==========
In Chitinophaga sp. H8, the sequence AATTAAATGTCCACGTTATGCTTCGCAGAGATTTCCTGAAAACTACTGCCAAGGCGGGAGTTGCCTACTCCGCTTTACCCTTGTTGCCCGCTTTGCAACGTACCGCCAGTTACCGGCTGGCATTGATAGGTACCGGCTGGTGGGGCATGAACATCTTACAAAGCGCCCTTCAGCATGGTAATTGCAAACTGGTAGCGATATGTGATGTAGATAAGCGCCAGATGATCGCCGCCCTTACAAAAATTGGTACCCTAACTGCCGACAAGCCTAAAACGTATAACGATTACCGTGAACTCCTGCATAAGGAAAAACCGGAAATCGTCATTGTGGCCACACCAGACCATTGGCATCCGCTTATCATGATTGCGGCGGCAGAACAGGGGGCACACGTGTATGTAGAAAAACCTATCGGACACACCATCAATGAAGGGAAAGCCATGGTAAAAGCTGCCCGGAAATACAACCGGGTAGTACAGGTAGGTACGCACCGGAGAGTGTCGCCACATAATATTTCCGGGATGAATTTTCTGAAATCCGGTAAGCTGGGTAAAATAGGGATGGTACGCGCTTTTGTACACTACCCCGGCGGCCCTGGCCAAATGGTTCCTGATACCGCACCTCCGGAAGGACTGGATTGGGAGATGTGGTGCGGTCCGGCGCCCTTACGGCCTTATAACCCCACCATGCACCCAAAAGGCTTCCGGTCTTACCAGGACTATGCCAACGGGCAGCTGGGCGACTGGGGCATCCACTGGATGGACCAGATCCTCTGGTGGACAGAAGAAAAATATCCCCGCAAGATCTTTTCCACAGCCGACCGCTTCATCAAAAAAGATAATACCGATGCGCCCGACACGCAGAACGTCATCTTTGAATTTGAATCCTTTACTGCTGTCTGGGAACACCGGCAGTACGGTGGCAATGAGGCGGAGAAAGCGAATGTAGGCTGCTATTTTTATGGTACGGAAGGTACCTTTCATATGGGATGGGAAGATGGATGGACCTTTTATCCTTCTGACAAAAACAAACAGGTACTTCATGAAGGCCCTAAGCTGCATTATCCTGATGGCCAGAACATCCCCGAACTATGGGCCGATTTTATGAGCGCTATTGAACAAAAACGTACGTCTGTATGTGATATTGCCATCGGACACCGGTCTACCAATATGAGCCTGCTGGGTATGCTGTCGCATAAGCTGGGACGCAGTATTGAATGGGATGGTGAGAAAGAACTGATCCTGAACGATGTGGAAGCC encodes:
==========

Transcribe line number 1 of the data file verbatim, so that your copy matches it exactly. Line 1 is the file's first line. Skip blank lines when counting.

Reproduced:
In Chitinophaga sp. H8, the sequence AATTAAATGTCCACGTTATGCTTCGCAGAGATTTCCTGAAAACTACTGCCAAGGCGGGAGTTGCCTACTCCGCTTTACCCTTGTTGCCCGCTTTGCAACGTACCGCCAGTTACCGGCTGGCATTGATAGGTACCGGCTGGTGGGGCATGAACATCTTACAAAGCGCCCTTCAGCATGGTAATTGCAAACTGGTAGCGATATGTGATGTAGATAAGCGCCAGATGATCGCCGCCCTTACAAAAATTGGTACCCTAACTGCCGACAAGCCTAAAACGTATAACGATTACCGTGAACTCCTGCATAAGGAAAAACCGGAAATCGTCATTGTGGCCACACCAGACCATTGGCATCCGCTTATCATGATTGCGGCGGCAGAACAGGGGGCACACGTGTATGTAGAAAAACCTATCGGACACACCATCAATGAAGGGAAAGCCATGGTAAAAGCTGCCCGGAAATACAACCGGGTAGTACAGGTAGGTACGCACCGGAGAGTGTCGCCACATAATATTTCCGGGATGAATTTTCTGAAATCCGGTAAGCTGGGTAAAATAGGGATGGTACGCGCTTTTGTACACTACCCCGGCGGCCCTGGCCAAATGGTTCCTGATACCGCACCTCCGGAAGGACTGGATTGGGAGATGTGGTGCGGTCCGGCGCCCTTACGGCCTTATAACCCCACCATGCACCCAAAAGGCTTCCGGTCTTACCAGGACTATGCCAACGGGCAGCTGGGCGACTGGGGCATCCACTGGATGGACCAGATCCTCTGGTGGACAGAAGAAAAATATCCCCGCAAGATCTTTTCCACAGCCGACCGCTTCATCAAAAAAGATAATACCGATGCGCCCGACACGCAGAACGTCATCTTTGAATTTGAATCCTTTACTGCTGTCTGGGAACACCGGCAGTACGGTGGCAATGAGGCGGAGAAAGCGAATGTAGGCTGCTATTTTTATGGTACGGAAGGTACCTTTCATATGGGATGGGAAGATGGATGGACCTTTTATCCTTCTGACAAAAACAAACAGGTACTTCATGAAGGCCCTAAGCTGCATTATCCTGATGGCCAGAACATCCCCGAACTATGGGCCGATTTTATGAGCGCTATTGAACAAAAACGTACGTCTGTATGTGATATTGCCATCGGACACCGGTCTACCAATATGAGCCTGCTGGGTATGCTGTCGCATAAGCTGGGACGCAGTATTGAATGGGATGGTGAGAAAGAACTGATCCTGAACGATGTGGAAGCC encodes: